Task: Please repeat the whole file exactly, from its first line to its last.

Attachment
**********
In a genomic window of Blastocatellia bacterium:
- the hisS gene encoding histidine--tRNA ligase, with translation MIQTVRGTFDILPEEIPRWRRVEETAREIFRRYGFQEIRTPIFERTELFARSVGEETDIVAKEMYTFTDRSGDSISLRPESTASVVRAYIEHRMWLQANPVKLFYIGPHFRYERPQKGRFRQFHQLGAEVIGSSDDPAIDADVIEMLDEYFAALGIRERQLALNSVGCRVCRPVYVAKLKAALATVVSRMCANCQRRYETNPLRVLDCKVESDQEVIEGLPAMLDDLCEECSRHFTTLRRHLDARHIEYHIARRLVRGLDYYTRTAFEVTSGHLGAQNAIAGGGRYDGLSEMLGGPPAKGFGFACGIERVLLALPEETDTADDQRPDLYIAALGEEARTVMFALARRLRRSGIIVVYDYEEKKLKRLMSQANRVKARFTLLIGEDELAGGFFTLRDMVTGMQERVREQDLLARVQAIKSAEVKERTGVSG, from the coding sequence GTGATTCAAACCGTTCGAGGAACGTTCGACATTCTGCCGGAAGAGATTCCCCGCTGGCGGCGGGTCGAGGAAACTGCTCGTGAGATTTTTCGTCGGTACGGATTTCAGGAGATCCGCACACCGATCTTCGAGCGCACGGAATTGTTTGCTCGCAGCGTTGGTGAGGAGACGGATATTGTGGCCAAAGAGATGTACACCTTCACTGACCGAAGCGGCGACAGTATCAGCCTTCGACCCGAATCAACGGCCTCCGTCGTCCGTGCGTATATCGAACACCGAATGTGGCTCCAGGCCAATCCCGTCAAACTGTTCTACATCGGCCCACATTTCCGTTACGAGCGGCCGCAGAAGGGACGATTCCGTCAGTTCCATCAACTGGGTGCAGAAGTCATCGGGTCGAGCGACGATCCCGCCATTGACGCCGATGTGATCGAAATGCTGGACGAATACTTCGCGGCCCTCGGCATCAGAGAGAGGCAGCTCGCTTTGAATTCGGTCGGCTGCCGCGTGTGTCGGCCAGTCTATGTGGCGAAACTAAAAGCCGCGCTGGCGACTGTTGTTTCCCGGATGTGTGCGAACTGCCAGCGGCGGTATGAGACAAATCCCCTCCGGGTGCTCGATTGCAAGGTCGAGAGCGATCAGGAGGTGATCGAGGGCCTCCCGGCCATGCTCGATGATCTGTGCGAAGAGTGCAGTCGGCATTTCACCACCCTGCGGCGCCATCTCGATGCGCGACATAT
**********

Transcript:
In a genomic window of Blastocatellia bacterium:
- the hisS gene encoding histidine--tRNA ligase, with translation MIQTVRGTFDILPEEIPRWRRVEETAREIFRRYGFQEIRTPIFERTELFARSVGEETDIVAKEMYTFTDRSGDSISLRPESTASVVRAYIEHRMWLQANPVKLFYIGPHFRYERPQKGRFRQFHQLGAEVIGSSDDPAIDADVIEMLDEYFAALGIRERQLALNSVGCRVCRPVYVAKLKAALATVVSRMCANCQRRYETNPLRVLDCKVESDQEVIEGLPAMLDDLCEECSRHFTTLRRHLDARHIEYHIARRLVRGLDYYTRTAFEVTSGHLGAQNAIAGGGRYDGLSEMLGGPPAKGFGFACGIERVLLALPEETDTADDQRPDLYIAALGEEARTVMFALARRLRRSGIIVVYDYEEKKLKRLMSQANRVKARFTLLIGEDELAGGFFTLRDMVTGMQERVREQDLLARVQAIKSAEVKERTGVSG, from the coding sequence GTGATTCAAACCGTTCGAGGAACGTTCGACATTCTGCCGGAAGAGATTCCCCGCTGGCGGCGGGTCGAGGAAACTGCTCGTGAGATTTTTCGTCGGTACGGATTTCAGGAGATCCGCACACCGATCTTCGAGCGCACGGAATTGTTTGCTCGCAGCGTTGGTGAGGAGACGGATATTGTGGCCAAAGAGATGTACACCTTCACTGACCGAAGCGGCGACAGTATCAGCCTTCGACCCGAATCAACGGCCTCCGTCGTCCGTGCGTATATCGAACACCGAATGTGGCTCCAGGCCAATCCCGTCAAACTGTTCTACATCGGCCCACATTTCCGTTACGAGCGGCCGCAGAAGGGACGATTCCGTCAGTTCCATCAACTGGGTGCAGAAGTCATCGGGTCGAGCGACGATCCCGCCATTGACGCCGATGTGATCGAAATGCTGGACGAATACTTCGCGGCCCTCGGCATCAGAGAGAGGCAGCTCGCTTTGAATTCGGTCGGCTGCCGCGTGTGTCGGCCAGTCTATGTGGCGAAACTAAAAGCCGCGCTGGCGACTGTTGTTTCCCGGATGTGTGCGAACTGCCAGCGGCGGTATGAGACAAATCCCCTCCGGGTGCTCGATTGCAAGGTCGAGAGCGATCAGGAGGTGATCGAGGGCCTCCCGGCCATGCTCGATGATCTGTGCGAAGAGTGCAGTCGGCATTTCACCACCCTGCGGCGCCATCTCGATGCGCGACATAT